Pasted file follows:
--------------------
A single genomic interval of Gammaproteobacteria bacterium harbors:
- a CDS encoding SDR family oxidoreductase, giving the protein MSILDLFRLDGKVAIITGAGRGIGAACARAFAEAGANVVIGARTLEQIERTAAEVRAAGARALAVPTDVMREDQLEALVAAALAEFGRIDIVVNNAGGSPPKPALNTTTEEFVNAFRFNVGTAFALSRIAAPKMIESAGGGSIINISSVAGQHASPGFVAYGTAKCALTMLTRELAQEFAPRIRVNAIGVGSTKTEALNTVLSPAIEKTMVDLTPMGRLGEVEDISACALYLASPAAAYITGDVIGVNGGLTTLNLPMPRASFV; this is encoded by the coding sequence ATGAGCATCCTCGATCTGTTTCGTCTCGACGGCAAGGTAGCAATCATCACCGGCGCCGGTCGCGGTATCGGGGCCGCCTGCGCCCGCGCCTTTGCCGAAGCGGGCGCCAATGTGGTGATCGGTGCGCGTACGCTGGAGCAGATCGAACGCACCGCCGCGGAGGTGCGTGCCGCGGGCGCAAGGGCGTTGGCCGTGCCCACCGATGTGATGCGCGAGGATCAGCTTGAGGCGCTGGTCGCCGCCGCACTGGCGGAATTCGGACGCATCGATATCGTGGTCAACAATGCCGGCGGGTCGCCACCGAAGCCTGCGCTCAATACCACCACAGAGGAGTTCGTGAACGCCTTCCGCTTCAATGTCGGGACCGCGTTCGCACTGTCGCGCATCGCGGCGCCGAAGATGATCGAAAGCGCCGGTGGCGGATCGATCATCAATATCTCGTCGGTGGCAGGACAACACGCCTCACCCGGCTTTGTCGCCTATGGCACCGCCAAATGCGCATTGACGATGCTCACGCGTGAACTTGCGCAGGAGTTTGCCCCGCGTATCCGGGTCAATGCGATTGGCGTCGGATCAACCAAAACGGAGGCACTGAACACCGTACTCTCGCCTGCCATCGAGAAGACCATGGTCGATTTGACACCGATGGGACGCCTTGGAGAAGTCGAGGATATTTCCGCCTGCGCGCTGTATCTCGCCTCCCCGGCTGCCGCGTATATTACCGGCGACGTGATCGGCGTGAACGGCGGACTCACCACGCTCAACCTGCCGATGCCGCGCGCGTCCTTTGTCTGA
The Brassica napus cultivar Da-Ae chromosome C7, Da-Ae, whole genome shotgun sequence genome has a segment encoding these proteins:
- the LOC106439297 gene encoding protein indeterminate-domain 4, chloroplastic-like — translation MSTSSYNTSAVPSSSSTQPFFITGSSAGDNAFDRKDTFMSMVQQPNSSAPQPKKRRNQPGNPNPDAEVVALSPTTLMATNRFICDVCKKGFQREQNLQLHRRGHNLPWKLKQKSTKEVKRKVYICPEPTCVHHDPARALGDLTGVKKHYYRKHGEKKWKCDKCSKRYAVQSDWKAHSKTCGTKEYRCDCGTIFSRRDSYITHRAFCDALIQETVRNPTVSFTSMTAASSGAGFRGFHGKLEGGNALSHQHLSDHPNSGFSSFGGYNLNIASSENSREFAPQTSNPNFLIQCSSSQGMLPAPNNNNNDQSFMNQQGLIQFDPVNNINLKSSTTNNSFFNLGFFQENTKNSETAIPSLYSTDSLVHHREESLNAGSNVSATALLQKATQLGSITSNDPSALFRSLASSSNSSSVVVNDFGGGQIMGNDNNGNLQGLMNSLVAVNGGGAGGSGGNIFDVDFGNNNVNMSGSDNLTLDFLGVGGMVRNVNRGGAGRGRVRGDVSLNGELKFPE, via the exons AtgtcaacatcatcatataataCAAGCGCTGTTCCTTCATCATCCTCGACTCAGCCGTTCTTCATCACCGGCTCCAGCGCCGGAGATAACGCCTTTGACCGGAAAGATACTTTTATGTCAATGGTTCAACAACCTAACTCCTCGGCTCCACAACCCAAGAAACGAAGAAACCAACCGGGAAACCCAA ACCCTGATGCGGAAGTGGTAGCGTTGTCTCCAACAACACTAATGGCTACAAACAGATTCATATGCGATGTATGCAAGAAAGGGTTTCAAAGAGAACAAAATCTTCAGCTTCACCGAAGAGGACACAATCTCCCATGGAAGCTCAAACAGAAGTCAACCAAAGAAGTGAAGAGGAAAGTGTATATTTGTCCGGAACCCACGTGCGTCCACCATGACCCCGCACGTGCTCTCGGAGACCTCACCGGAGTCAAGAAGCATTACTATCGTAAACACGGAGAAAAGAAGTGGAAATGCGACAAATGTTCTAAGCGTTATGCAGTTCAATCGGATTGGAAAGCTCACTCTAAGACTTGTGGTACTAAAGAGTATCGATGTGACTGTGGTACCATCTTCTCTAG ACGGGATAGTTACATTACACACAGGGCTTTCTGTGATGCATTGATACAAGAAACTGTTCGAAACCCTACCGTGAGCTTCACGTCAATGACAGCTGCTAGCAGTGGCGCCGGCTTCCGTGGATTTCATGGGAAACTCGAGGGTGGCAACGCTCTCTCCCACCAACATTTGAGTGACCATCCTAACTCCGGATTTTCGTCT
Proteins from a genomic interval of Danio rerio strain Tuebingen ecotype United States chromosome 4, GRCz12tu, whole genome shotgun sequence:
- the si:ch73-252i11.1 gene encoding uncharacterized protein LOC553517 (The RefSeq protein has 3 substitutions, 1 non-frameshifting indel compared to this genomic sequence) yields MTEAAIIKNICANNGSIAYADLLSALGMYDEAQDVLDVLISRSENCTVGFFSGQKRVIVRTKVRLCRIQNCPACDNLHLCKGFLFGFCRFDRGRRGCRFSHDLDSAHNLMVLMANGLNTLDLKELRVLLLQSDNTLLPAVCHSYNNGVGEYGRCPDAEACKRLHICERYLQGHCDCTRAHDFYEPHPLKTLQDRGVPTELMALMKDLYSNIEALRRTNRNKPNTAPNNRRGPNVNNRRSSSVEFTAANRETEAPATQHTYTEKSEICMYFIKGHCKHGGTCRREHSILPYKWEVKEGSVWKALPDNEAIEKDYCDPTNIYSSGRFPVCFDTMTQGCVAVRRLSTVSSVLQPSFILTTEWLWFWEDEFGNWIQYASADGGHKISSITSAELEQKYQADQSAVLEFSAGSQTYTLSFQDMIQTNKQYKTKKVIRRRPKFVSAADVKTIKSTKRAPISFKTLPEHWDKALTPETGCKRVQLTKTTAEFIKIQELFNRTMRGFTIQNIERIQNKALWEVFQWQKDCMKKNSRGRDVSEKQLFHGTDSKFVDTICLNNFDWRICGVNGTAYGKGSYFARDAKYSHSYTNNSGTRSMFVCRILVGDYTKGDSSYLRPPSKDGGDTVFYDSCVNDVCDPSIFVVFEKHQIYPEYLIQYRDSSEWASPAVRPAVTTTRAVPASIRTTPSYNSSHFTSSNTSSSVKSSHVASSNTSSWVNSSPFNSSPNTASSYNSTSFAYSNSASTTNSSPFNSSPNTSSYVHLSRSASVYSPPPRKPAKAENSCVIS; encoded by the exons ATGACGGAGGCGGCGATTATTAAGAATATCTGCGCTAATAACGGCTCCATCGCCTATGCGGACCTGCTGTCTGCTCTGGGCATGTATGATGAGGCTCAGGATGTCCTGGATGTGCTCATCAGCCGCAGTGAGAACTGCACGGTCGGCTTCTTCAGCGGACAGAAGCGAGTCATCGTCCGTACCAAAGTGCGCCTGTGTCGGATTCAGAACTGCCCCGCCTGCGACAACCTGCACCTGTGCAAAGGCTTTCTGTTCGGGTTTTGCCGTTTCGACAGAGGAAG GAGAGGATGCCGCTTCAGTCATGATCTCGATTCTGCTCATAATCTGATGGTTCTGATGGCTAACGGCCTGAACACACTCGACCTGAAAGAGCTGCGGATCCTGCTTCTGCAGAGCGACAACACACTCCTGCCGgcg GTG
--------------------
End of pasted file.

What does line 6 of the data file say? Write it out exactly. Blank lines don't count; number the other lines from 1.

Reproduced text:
- the si:ch73-252i11.1 gene encoding uncharacterized protein LOC553517 (The RefSeq protein has 3 substitutions, 1 non-frameshifting indel compared to this genomic sequence) yields MTEAAIIKNICANNGSIAYADLLSALGMYDEAQDVLDVLISRSENCTVGFFSGQKRVIVRTKVRLCRIQNCPACDNLHLCKGFLFGFCRFDRGRRGCRFSHDLDSAHNLMVLMANGLNTLDLKELRVLLLQSDNTLLPAVCHSYNNGVGEYGRCPDAEACKRLHICERYLQGHCDCTRAHDFYEPHPLKTLQDRGVPTELMALMKDLYSNIEALRRTNRNKPNTAPNNRRGPNVNNRRSSSVEFTAANRETEAPATQHTYTEKSEICMYFIKGHCKHGGTCRREHSILPYKWEVKEGSVWKALPDNEAIEKDYCDPTNIYSSGRFPVCFDTMTQGCVAVRRLSTVSSVLQPSFILTTEWLWFWEDEFGNWIQYASADGGHKISSITSAELEQKYQADQSAVLEFSAGSQTYTLSFQDMIQTNKQYKTKKVIRRRPKFVSAADVKTIKSTKRAPISFKTLPEHWDKALTPETGCKRVQLTKTTAEFIKIQELFNRTMRGFTIQNIERIQNKALWEVFQWQKDCMKKNSRGRDVSEKQLFHGTDSKFVDTICLNNFDWRICGVNGTAYGKGSYFARDAKYSHSYTNNSGTRSMFVCRILVGDYTKGDSSYLRPPSKDGGDTVFYDSCVNDVCDPSIFVVFEKHQIYPEYLIQYRDSSEWASPAVRPAVTTTRAVPASIRTTPSYNSSHFTSSNTSSSVKSSHVASSNTSSWVNSSPFNSSPNTASSYNSTSFAYSNSASTTNSSPFNSSPNTSSYVHLSRSASVYSPPPRKPAKAENSCVIS; encoded by the exons ATGACGGAGGCGGCGATTATTAAGAATATCTGCGCTAATAACGGCTCCATCGCCTATGCGGACCTGCTGTCTGCTCTGGGCATGTATGATGAGGCTCAGGATGTCCTGGATGTGCTCATCAGCCGCAGTGAGAACTGCACGGTCGGCTTCTTCAGCGGACAGAAGCGAGTCATCGTCCGTACCAAAGTGCGCCTGTGTCGGATTCAGAACTGCCCCGCCTGCGACAACCTGCACCTGTGCAAAGGCTTTCTGTTCGGGTTTTGCCGTTTCGACAGAGGAAG GAGAGGATGCCGCTTCAGTCATGATCTCGATTCTGCTCATAATCTGATGGTTCTGATGGCTAACGGCCTGAACACACTCGACCTGAAAGAGCTGCGGATCCTGCTTCTGCAGAGCGACAACACACTCCTGCCGgcg GTG